We all know that everyone of us, no matter who you
are, will experience stress. Some have a lot of
stress to deal with, while others not as much. The
one thing that is common in all of us is that we
all have a reaction to stress and they’re all
different; we’ll either react in a positive or
negative way.

Dealing with stress will not only affect you at
the time that it is happening but it will affect
you later as well. Your reaction to stress can
affect you emotionally and physically the day of,
the next days and even the day before if you are
expecting something to happen while you’re bracing
for it.

Sadly, there is no escaping it; there are varying
degrees and varying causes behind it.

I have never met a person or any group of people
that have been able to avoid stress. It’s
definitely not a one size fits all either. There’s
also different levels of stress, which will all
depend on the person that’s dealing with it.

Also the times and reasons are different for
everyone. For example, when a little child loses
their toy, it’s stressful to them; it’s like the
end of the world. You’re only thinking, wait until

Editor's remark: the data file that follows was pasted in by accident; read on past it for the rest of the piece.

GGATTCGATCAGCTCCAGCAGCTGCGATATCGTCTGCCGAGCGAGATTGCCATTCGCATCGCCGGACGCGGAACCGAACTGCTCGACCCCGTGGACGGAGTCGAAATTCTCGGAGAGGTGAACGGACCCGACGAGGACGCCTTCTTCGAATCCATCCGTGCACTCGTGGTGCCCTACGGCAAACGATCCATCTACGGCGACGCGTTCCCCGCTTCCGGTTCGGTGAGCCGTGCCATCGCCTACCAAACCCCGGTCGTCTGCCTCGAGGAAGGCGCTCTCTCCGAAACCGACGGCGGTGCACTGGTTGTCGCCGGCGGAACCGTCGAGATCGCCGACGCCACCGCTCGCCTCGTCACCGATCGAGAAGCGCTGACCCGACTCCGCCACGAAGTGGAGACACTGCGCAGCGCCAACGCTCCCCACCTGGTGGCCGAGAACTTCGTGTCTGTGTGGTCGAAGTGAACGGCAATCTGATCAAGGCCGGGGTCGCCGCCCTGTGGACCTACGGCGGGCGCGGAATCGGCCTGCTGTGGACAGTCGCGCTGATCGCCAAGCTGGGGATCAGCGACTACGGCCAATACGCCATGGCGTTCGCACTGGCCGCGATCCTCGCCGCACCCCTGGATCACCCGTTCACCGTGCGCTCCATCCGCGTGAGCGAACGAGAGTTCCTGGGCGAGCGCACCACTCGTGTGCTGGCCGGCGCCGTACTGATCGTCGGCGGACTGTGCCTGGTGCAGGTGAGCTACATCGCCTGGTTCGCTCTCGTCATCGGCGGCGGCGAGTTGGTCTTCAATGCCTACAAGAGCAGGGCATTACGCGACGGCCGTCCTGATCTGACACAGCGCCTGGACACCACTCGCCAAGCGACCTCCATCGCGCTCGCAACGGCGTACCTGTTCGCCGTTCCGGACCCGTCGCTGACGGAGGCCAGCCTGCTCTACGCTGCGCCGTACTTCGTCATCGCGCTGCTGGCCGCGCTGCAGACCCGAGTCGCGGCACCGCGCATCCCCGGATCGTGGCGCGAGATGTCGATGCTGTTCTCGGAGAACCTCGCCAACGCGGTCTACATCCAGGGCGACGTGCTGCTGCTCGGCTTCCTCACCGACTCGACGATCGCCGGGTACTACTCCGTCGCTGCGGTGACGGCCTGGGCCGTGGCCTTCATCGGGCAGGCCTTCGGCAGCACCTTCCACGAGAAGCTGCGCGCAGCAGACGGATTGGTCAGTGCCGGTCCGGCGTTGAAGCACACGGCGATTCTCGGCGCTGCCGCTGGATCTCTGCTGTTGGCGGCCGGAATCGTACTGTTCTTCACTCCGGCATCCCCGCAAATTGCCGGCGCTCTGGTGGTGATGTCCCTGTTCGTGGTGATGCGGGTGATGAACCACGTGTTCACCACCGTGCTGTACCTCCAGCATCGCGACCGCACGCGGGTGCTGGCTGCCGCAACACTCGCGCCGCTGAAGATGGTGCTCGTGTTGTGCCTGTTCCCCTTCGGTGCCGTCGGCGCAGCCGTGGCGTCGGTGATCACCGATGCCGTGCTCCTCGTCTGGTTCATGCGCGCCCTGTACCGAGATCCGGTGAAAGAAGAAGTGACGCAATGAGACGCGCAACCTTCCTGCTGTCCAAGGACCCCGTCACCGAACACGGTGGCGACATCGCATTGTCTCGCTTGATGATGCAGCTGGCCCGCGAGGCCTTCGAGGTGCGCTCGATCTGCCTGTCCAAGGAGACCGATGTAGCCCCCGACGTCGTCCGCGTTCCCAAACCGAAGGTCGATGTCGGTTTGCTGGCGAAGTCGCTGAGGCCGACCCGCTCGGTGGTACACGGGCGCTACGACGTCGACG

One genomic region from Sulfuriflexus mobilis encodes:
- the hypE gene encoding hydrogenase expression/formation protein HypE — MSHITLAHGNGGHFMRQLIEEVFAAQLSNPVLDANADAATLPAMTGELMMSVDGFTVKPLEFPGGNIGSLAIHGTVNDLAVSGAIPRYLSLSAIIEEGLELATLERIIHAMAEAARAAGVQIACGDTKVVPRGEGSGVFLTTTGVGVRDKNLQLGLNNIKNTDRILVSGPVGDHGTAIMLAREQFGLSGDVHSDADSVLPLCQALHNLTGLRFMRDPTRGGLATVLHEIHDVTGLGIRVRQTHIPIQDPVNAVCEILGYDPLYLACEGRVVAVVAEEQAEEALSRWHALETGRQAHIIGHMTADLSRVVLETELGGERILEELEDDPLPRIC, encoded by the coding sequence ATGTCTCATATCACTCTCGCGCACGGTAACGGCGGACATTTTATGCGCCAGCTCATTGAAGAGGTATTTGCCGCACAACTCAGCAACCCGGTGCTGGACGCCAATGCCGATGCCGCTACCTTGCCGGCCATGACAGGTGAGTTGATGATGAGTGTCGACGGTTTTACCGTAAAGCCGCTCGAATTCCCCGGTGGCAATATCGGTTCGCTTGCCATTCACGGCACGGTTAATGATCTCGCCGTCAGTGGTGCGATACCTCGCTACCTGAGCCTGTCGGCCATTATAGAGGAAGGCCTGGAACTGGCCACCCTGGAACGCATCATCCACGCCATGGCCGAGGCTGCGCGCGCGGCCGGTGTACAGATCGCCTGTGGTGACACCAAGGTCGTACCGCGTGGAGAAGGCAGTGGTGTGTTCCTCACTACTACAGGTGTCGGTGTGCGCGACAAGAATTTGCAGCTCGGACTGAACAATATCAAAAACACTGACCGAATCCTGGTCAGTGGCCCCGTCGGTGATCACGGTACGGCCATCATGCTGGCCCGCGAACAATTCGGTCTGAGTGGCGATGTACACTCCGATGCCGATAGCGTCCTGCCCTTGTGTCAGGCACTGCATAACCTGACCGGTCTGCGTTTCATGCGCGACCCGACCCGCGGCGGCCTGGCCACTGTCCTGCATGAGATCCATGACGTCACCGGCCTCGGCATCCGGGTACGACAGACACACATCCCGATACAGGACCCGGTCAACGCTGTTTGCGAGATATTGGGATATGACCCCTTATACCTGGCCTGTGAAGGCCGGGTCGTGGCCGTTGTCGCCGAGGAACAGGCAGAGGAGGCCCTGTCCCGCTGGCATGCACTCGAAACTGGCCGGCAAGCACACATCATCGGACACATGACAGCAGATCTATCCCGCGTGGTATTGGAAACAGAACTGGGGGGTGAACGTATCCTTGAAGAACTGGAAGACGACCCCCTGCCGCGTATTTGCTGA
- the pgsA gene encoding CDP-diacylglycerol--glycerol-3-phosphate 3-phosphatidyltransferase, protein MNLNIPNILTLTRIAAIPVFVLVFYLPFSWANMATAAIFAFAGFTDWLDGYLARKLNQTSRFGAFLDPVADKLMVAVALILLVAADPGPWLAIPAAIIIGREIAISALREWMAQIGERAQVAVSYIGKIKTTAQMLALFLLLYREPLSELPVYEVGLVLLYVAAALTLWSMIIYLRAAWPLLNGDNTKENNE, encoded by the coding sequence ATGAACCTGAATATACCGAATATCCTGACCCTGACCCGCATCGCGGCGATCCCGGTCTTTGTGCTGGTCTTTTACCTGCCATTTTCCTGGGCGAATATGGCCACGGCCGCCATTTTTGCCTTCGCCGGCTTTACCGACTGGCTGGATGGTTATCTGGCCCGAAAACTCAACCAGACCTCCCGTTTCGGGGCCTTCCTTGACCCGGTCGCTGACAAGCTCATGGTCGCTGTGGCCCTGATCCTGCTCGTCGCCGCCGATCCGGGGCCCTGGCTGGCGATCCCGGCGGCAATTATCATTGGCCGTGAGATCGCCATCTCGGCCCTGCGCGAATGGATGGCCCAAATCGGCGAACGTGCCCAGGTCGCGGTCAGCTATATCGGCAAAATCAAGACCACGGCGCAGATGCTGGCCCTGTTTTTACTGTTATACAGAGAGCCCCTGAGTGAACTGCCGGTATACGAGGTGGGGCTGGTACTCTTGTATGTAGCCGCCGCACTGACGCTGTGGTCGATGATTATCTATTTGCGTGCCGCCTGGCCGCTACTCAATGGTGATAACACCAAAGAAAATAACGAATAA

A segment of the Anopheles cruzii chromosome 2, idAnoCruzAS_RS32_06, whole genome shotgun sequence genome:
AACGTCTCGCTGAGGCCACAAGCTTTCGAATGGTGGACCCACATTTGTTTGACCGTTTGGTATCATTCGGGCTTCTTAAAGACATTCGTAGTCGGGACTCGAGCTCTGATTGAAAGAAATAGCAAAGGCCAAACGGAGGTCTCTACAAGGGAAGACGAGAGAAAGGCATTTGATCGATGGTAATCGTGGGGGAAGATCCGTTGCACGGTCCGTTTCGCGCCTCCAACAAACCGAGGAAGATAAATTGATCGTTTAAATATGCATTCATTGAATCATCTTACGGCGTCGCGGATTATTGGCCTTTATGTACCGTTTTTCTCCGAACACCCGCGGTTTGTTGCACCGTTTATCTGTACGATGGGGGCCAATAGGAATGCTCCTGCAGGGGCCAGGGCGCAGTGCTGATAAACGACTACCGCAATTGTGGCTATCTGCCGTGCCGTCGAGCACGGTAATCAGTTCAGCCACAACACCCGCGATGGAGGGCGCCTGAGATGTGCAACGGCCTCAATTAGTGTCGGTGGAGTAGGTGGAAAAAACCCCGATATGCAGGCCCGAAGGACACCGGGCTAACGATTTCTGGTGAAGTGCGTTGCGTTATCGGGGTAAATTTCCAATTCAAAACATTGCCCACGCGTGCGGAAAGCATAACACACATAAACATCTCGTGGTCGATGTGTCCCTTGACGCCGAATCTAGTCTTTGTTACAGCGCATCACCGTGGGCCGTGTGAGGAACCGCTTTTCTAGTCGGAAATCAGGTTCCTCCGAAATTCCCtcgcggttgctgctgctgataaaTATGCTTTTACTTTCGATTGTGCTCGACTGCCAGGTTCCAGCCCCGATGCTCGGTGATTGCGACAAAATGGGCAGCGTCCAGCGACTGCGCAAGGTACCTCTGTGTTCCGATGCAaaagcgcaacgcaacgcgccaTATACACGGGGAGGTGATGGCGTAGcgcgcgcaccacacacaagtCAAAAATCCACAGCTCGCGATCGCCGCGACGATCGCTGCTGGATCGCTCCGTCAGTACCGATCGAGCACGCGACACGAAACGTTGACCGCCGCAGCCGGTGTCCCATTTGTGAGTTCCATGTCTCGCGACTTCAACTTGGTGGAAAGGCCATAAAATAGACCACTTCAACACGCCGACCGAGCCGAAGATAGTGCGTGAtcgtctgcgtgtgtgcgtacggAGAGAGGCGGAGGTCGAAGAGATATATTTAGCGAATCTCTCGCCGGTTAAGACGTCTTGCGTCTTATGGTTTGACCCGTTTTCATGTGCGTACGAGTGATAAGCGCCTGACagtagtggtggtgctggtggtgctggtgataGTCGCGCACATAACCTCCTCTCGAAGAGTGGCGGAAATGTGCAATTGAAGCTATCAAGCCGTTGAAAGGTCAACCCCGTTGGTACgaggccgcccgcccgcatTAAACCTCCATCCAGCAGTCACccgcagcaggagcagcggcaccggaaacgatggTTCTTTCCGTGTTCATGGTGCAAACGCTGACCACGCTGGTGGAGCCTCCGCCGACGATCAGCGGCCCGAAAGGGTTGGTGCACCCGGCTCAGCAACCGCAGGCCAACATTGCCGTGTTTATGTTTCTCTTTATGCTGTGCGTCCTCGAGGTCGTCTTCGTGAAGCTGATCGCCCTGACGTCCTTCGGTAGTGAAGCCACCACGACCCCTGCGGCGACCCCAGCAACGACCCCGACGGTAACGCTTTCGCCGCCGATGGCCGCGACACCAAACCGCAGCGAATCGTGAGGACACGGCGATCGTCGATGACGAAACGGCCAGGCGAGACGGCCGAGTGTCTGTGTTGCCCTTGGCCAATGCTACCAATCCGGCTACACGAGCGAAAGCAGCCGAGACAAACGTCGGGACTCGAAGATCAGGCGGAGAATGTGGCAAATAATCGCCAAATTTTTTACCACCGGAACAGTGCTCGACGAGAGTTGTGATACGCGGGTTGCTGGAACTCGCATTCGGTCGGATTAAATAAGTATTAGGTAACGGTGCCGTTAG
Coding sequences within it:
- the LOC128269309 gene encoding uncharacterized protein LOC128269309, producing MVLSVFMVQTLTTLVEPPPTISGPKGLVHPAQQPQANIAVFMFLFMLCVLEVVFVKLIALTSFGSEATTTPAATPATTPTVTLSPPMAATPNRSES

this kid has to pay bills and deal with my type of
stress. To that child it’s everything.

There are four different basic types of stress
yours can fall under. They can be an encounter
stress which has to do with the relationships in
your life. This covers intimate relationships,
work relationships and even stranger or
acquaintance relationships.

You can be stressing about an encounter before the
actual encounter such as a blind date. Or perhaps
you have a meeting with your boss because he wants
to see you but you have no clue what it’s about.

I am a queen of causing my own stress. I can
“what-if” anyone under the table. I guarantee I’m
the best. A lot of times I feel it’s come in handy
because I’m prepared for just about anything but
when nothing that I imagined happens then I’m
completely exhausted from the stress.

For example, right now I work in a job that is
highly stressful. It’s not uncommon for me to have
to talk to suicidal people, drunken people, people
that are high, angry, extremely emotional, people
that have had horrible things happen to them, and
so on. My job is an emotional and stressful
rollercoaster.

There is time stress, which can occur during times
when you’re overwhelmed with all the things that
have to get done in the time that you have. You’ll
sit there and spend more time with “what-ifs” then
if you just actually got down and did the work.

Then there is my kind of time stress where I wait
until the last minute to do something because I
don’t think I can do it or get it done right and
then I panic because I only have a little bit of
time left.

I remember in high school, my term paper was due
and that was half my grade. It had to be 15 pages
long, full pages. I not only waited until the last
night, on the way home our car broke down, so I
only had a few hours to get the paper done. I did
and got an A, I know everything there is to know